A tillering application of zinc fertilizer based on basal stabilization reduces Cd accumulation in rice (Oryza sativa L.).


Key Laboratory of Soil Environment and Pollution Remediation, Institute of Soil Science, Chinese Academy of Sciences, Nanjing 210008, China; Ecological Experimental Station of Red Soil, Chinese Academy of Sciences, Yingtan 335211, China. Electronic address: [Email]


Cadmium (Cd) contamination in paddy fields has received extensive attention throughout the world, especially in China. In this study, treatments of a lime application with or without zinc sulfate as basal fertilizer, a basal or tillering application of zinc sulfate, and basal stabilization using lime combined with a tillering application of zinc sulfate were designed in a field trial to investigate their contributions to the uptake and translocation of Cd in rice plants. The results showed that basal stabilization using lime significantly decreased brown rice Cd by 42%; the CaCl2-extractable Cd in the soil was decreased by 46-51%, but the phytoavailability of Zn in the soil was also inhibited. The basal or tillering application of zinc sulfate significantly inhibited the upward transport of Cd (from the root to the shoot) while having no significant impact on CaCl2-extractable Cd; consequently, the concentration of Cd in the brown rice was reduced by only 17-25%. Compared with the lime application alone, the basal application of lime together with zinc sulfate did not further reduce the Cd in brown rice. However, basal stabilization using lime combined with the tillering application of zinc decreased the Cd in brown rice by 73%, which was attributed to the reduced CaCl2-extractable Cd and the competitive effect of Zn on Cd, in which the inhibition of the upward transport of Cd inside the root played an important role. Two field verification tests conducted during the next year also demonstrated that this combined method significantly decreased the level of Cd in brown rice.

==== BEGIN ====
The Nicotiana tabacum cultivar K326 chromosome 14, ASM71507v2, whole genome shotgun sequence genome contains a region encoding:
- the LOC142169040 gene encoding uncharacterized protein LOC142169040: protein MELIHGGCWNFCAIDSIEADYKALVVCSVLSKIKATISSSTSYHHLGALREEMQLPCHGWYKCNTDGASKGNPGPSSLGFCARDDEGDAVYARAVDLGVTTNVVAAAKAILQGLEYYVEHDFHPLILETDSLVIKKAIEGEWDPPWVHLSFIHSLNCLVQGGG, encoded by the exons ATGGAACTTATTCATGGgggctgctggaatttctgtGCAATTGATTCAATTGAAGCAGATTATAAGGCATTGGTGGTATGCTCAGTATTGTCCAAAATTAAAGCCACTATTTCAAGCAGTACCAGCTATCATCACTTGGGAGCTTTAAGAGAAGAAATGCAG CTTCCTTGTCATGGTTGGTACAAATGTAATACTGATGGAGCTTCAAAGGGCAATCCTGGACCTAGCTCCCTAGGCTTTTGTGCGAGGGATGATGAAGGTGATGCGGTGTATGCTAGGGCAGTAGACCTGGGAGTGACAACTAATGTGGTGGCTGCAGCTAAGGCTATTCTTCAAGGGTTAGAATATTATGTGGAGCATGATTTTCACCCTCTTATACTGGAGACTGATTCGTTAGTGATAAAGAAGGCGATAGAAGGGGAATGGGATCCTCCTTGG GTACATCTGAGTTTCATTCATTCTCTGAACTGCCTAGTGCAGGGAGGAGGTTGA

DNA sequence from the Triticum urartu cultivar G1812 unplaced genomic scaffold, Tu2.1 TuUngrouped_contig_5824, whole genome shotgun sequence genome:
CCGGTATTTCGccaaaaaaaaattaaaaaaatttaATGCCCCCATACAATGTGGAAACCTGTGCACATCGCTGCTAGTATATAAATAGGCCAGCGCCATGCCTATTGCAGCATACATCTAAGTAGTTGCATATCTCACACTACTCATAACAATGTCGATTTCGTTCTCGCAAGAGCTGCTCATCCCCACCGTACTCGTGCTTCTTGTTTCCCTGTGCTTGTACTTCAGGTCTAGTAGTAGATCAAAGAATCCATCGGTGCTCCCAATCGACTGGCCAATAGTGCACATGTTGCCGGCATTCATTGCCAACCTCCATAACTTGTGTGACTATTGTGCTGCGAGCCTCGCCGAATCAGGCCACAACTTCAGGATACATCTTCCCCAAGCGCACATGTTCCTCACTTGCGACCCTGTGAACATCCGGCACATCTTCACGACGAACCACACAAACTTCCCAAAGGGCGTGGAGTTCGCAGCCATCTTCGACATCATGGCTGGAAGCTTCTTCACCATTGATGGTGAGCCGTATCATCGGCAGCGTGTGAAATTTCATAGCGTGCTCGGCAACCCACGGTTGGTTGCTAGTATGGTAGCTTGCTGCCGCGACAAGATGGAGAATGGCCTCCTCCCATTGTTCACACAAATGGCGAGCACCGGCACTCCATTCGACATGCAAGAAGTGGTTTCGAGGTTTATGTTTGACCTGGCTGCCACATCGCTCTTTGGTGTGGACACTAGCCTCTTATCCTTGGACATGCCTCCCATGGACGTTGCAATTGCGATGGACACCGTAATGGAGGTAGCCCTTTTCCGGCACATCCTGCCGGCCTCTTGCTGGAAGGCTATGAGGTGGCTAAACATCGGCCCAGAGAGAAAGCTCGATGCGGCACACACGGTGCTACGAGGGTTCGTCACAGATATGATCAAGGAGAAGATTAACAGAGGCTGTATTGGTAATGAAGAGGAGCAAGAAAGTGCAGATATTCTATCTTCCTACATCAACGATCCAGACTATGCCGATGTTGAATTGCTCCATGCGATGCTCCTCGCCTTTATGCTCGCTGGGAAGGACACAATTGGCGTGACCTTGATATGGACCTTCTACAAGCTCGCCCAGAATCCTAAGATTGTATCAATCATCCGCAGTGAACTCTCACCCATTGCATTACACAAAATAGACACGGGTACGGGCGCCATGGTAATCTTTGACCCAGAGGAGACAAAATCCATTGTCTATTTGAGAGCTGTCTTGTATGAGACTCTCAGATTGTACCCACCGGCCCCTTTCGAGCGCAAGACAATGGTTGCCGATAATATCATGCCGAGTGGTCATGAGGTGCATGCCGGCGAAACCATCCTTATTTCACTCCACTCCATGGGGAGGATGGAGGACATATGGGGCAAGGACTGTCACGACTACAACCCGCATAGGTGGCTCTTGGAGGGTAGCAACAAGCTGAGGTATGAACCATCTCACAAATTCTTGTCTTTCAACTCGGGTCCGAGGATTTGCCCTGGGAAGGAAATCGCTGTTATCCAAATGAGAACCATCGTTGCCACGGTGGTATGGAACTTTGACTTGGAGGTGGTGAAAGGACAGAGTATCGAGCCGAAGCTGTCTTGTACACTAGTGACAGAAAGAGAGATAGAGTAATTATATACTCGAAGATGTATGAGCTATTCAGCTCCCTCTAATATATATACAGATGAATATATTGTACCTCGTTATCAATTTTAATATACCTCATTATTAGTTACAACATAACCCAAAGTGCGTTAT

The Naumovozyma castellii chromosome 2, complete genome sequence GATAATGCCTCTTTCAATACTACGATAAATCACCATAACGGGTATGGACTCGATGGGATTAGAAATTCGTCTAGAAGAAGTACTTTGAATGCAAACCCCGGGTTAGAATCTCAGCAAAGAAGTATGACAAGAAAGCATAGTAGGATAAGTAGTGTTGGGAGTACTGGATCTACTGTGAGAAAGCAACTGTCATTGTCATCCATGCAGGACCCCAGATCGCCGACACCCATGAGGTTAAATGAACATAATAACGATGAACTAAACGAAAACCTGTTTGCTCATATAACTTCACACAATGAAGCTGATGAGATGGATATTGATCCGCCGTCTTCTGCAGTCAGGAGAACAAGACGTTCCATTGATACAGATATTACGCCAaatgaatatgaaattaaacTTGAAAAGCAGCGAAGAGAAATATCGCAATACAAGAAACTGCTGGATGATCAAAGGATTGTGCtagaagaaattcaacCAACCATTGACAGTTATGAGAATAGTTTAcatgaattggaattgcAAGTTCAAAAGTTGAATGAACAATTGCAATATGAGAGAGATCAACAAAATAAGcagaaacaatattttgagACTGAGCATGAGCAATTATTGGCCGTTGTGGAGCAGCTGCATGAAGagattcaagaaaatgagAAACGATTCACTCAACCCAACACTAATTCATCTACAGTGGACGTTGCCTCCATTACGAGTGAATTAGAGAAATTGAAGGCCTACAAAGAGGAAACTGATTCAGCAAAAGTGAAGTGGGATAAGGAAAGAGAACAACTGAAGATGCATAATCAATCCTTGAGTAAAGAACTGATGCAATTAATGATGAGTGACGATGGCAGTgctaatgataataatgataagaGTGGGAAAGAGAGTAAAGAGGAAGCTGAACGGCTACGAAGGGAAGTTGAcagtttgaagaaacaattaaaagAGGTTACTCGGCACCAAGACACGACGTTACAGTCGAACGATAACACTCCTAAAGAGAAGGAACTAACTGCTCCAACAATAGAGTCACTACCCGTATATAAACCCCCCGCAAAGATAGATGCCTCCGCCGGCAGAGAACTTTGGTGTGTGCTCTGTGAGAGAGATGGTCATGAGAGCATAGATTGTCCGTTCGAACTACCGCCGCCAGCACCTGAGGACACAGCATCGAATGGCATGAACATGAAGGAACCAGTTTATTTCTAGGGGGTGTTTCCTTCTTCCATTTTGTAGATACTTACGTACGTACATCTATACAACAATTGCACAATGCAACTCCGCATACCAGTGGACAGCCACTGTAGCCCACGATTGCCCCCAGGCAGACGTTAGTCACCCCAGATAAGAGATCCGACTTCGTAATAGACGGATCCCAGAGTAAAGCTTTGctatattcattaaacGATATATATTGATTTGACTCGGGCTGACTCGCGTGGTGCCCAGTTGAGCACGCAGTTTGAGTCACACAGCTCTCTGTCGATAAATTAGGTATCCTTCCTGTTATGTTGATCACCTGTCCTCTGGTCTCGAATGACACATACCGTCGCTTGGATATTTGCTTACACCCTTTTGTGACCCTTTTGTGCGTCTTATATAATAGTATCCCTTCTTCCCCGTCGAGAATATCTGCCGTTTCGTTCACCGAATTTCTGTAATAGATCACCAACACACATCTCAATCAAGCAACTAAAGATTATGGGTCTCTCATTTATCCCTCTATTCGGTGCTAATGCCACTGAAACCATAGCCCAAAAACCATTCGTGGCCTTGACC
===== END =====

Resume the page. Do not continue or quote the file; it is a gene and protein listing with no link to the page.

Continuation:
Cadmium,Lime,Phytoavailability,Tillering stage,Zinc,